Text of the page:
If Toby Miller's introduction to this volume is correct - and I see no reason to think otherwise - then cultural/screen studies may still need (perhaps as a consequence of its history alone) an input from Marxism. But that input, it seems, in the face of an unrelenting theoretical pluralism, will henceforth always be minor. Cultural studies remains "marxish" (though I still can't remember whether this is a term used by or about Eugene Kamenka). So what price Althusser, for us, today?
Like many in the humanities and social sciences in Australia, I was reading and writing about Althusser in the mid-1970s and, at the time, the main issues were culture/economy, overdetermination, representation and realism, ideology vs. Marxist "science" and the epistemological break, symptomatic reading, problems of subject and history, and the idea of a party and a politics after "Hegelian" (that is, idealist) Marxism. But by the early 1980s, it was pretty much over in this country. I remember sending a retrospective on Althusser to the Australian & New Zealand Journal of Sociology: the editors told me it was very nicely written, thank you very much, but Althusser is, after all, vieux chapeau.
Not so, it seems, in the USA which imported French poststructuralism without its antecedent and now needs to go back to do its homework - to catch up on a little intellectual history - and to search for that ever elusive American intellectual role-model: that Marxist which is not one. The catch-up is marked not only by this volume (coming cold on the heels of a 1988 conference in New York) but by a recent spate of US journals giving over special issues to Althusser - including the prestigious Yale French Studies.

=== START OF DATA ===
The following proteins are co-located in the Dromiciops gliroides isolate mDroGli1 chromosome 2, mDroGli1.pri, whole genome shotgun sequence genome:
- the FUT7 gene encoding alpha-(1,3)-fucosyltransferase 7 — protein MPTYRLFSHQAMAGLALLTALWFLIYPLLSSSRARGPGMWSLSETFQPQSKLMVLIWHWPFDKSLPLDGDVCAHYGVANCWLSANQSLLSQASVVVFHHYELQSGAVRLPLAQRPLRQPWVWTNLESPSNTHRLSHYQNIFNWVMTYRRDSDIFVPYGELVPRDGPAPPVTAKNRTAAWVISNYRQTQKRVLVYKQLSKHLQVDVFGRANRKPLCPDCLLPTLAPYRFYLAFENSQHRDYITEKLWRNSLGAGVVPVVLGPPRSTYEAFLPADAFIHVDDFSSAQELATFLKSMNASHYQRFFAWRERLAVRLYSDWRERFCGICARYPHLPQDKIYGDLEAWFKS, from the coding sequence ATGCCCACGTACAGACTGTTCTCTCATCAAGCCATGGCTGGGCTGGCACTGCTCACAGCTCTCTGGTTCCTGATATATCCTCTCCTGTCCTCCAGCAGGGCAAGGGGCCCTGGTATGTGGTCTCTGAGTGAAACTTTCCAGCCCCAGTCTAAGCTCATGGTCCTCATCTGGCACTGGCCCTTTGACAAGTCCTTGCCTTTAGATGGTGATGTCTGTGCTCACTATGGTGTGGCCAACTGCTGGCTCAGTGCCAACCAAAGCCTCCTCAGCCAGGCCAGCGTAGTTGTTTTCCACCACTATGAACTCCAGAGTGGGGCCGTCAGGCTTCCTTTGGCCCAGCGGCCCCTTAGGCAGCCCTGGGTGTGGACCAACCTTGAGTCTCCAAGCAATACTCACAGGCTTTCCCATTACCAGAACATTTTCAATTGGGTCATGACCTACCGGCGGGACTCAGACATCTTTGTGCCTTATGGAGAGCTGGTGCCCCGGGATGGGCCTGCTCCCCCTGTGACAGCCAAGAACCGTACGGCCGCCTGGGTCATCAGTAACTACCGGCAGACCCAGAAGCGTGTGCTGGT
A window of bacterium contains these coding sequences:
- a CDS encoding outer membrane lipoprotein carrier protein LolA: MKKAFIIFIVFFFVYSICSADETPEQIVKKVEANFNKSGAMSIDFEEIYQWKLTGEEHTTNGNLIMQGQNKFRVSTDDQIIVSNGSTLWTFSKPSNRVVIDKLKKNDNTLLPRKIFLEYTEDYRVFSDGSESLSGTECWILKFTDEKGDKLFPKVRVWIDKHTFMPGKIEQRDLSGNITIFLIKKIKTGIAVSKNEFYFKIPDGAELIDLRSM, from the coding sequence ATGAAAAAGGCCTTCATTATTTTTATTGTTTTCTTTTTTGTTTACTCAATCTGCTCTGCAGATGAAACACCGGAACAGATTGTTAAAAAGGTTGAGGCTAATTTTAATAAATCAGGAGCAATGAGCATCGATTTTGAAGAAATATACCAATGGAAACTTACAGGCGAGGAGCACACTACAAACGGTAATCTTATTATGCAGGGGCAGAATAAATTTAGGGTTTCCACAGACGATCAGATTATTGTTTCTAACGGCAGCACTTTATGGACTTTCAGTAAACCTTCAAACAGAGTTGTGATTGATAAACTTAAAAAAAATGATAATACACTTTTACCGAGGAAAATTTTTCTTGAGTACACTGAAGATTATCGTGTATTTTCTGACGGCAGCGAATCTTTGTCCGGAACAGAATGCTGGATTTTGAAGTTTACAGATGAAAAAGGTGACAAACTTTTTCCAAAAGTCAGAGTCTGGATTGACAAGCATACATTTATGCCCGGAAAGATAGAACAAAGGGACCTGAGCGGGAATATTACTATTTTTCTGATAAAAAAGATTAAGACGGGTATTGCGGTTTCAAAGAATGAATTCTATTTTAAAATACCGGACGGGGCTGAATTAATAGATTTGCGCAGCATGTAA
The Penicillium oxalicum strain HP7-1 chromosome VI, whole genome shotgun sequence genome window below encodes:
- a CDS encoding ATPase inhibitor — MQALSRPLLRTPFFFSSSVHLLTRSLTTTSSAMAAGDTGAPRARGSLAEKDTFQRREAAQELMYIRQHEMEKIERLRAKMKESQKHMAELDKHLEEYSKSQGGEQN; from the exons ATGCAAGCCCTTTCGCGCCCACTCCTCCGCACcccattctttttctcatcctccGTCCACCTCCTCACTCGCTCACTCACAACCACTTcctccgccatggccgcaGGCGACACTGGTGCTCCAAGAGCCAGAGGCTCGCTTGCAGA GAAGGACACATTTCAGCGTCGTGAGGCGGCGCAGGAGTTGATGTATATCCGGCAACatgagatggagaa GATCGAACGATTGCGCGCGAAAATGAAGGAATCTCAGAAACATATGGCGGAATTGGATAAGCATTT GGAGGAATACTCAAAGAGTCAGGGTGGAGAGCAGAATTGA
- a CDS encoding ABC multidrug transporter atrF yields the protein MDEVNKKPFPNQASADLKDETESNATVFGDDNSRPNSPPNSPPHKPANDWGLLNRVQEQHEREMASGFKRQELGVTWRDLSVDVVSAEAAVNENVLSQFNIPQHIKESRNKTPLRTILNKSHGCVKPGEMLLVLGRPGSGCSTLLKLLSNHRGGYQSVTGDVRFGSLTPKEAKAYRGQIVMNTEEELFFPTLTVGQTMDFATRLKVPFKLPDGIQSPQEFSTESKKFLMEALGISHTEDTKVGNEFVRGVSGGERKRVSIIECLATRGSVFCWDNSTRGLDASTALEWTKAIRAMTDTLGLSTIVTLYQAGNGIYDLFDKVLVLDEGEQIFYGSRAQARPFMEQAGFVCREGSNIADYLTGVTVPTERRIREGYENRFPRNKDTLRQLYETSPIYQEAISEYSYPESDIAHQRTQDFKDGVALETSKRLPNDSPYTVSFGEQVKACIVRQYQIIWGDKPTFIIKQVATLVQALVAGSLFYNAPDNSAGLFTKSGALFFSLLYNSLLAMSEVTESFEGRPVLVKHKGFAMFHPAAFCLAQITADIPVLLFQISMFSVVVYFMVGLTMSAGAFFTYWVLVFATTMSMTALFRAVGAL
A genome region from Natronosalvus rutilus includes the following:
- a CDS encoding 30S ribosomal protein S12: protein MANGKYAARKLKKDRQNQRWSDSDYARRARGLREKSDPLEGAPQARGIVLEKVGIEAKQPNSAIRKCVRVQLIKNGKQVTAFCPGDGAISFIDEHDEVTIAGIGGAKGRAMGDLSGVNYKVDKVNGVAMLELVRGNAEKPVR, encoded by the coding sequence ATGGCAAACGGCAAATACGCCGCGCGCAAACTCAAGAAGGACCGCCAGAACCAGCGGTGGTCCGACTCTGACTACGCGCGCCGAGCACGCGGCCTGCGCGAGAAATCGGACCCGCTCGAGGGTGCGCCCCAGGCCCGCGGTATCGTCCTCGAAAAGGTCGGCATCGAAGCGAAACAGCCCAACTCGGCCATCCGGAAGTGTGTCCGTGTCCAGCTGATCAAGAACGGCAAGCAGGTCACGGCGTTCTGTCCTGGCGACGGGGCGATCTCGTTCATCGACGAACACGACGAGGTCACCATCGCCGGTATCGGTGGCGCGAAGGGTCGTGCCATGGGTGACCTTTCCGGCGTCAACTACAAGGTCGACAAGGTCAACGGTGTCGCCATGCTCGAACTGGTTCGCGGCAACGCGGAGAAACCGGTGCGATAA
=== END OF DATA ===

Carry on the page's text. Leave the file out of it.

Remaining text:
Hence the retrospective tone adopted by most contributors, whether their topic is Althusser himself or his intellectual achievement. Alex Callinicos offers what is probably the best summary:
These...are the three respects in which I believe Althusser has made a lasting contribution - the critique of Hegelian Marxism, the conceptual clarification of historical materialism, and the elaboration of a realist philosophy of science. To stress these achievements is not to deny that there were others, but these - for example, his theory of ideology - seem to be generally cases where, after the mystical husk has been removed, the rational kernel proves to be rather small. (47)